5 Things Songwriters Need to Know About the Consent Decree

5 Things Songwriters Need to Know About the Consent Decree

5 Things Songwriters Need to Know About the Consent Decree

What is the Consent Decree, and why are people talking (and so upset!) about it?

While the music industry can seem glamorous, it does have its “unsexy” parts just like any other business sector. For songwriters, one of the least discussed (yet most important topics) is music licensing. But major changes to the consent decree – the federal agreement that governs how ASCAP and BMI operate – is bringing this topic to the surface.

The truth is, these changes could be the biggest in the music industry in 75 years and greatly impact your career.

So while this might seem like a complex topic now, we’re here to break it down for you. First off, if you are not familiar with Performing Rights Organizations (ASCAP, BMI, SESAC and GMR, “PROs”), read this now. If you are familiar with the PROs and what they do, keep reading. The Consent Decree decisions will impact songwriters, licensors and more. Pretty much everyone in our industry, to a certain degree.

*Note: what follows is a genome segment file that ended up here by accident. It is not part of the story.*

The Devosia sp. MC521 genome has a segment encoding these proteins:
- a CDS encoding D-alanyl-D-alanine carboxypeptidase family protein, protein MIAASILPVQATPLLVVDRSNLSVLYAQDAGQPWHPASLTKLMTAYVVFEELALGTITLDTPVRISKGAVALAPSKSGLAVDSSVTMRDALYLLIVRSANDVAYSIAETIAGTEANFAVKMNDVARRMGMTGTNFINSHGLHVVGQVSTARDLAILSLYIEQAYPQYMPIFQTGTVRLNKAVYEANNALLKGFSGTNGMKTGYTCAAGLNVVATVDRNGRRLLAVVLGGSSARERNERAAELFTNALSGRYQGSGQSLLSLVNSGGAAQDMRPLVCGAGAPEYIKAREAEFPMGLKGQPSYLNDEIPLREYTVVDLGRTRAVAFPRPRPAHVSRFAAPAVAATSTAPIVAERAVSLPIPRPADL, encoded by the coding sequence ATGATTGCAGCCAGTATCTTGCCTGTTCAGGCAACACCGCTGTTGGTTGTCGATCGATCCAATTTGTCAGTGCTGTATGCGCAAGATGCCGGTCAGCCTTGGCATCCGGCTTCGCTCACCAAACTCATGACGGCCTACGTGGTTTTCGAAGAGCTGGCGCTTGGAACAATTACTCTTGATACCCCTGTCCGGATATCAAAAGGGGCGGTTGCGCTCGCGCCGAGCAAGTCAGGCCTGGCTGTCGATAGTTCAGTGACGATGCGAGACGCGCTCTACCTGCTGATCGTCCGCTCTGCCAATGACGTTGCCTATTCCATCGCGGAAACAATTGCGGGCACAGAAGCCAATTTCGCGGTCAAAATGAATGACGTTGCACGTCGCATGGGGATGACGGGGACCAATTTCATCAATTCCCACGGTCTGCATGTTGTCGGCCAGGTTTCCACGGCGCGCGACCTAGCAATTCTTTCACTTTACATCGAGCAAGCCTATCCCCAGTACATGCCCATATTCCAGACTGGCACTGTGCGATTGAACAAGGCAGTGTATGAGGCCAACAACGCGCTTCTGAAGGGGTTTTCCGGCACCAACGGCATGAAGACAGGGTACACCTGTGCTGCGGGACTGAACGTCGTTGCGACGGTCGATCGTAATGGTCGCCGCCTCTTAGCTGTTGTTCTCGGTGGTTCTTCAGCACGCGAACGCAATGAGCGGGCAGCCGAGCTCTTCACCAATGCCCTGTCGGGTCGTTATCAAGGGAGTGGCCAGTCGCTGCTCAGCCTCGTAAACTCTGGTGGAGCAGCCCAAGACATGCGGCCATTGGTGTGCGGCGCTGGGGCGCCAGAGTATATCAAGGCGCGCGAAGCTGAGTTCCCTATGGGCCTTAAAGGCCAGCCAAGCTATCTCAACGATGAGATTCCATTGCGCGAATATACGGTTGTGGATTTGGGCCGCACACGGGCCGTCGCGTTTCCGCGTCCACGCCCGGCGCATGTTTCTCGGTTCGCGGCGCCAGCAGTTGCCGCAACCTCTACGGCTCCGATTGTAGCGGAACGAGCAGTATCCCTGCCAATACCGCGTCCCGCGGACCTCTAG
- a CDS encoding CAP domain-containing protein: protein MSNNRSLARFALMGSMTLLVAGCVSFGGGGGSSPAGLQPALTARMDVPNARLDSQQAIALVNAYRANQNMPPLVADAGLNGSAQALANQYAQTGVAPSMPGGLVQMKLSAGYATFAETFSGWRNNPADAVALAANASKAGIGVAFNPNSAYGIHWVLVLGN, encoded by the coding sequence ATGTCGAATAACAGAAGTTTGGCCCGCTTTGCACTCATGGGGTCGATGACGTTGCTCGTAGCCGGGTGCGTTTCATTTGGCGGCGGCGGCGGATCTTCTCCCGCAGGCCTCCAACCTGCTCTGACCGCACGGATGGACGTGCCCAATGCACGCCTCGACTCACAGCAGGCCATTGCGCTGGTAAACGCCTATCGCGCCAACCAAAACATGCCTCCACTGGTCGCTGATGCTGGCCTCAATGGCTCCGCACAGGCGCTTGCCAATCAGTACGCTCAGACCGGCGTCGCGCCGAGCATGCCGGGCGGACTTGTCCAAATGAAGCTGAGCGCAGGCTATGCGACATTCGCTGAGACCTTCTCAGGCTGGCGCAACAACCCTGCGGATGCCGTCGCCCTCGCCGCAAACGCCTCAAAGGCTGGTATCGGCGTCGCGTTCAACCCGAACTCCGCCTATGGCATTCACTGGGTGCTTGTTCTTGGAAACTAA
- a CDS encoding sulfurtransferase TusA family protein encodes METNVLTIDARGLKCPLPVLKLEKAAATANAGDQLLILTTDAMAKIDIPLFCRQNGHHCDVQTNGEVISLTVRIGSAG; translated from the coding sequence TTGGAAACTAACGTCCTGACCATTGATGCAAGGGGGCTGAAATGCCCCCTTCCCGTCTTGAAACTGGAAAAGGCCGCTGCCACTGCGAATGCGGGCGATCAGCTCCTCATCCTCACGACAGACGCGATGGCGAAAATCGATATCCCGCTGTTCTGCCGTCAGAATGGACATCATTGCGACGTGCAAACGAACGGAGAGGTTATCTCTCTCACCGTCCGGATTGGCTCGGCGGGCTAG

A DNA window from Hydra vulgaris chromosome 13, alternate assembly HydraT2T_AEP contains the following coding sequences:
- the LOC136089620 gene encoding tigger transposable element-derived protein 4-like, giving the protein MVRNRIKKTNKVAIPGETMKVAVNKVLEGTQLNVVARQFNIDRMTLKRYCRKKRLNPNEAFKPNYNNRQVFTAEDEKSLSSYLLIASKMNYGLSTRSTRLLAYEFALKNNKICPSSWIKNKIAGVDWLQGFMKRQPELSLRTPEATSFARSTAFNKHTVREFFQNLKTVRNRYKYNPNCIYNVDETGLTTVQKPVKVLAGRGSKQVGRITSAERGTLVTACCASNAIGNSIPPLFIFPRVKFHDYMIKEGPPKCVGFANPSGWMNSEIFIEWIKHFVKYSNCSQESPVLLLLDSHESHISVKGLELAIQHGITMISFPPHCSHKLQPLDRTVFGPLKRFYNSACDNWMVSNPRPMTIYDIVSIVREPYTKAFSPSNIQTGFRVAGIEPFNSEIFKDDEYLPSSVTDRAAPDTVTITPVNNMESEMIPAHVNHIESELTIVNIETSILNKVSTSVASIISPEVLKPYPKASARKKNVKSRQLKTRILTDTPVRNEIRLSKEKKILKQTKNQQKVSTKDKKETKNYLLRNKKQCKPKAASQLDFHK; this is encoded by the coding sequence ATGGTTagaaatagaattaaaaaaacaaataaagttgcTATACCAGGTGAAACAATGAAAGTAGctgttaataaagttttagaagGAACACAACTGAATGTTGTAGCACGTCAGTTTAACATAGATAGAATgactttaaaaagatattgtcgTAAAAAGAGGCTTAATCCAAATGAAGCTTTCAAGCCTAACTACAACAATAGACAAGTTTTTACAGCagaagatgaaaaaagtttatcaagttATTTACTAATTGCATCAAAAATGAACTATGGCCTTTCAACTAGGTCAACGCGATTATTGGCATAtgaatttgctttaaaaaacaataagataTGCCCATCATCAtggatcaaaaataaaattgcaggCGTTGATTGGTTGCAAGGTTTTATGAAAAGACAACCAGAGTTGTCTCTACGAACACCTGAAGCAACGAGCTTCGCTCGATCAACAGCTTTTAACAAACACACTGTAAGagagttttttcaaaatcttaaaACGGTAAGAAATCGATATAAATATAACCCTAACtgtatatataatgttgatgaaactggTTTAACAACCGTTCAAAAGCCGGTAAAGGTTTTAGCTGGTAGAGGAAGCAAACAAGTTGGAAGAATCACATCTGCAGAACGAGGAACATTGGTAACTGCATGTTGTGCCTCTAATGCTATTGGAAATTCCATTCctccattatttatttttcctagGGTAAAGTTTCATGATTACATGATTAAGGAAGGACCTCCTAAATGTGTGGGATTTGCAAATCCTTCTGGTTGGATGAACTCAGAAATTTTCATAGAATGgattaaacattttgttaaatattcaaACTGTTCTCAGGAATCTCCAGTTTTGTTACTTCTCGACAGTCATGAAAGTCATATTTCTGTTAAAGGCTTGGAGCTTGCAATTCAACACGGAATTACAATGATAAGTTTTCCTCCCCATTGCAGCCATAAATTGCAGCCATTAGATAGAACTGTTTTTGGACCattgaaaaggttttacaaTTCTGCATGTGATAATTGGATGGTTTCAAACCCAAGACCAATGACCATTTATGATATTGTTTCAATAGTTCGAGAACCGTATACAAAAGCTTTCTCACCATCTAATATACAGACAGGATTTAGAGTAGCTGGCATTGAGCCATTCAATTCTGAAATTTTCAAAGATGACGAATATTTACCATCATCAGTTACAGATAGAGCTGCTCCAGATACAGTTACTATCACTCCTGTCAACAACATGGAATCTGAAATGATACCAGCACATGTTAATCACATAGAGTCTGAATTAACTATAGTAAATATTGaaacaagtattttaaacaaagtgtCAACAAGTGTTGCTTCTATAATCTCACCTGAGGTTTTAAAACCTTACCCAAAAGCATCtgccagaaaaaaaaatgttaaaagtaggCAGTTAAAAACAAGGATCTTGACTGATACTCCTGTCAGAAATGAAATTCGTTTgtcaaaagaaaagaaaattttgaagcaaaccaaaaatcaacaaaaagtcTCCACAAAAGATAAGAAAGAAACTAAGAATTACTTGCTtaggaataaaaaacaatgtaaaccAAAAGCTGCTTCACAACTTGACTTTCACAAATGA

1. Consent Decree History

ASCAP and BMI, both of who are non-profit companies, (voluntarily) entered into Consent Decrees with the Department of Justice in 1941. The goal of the agreements was to prevent these two companies from acting monopolistic and regulate how they operate. SESAC and GMR, which are for-profit, are not bound by this agreement. (For a full history of the PROs, click here.) The Department of Justice reviews (and sometimes amends) the Consent Decree every few years to adapt to a changing industry and technology. The proposed updates would be one of the biggest changes to the consent decrees since it was first filed over 75 years ago. (The last changes to the consent decrees were in 1994 for BMI and 2001 for ASCAP.)

 

2. Decision #1: No Partial Withdraw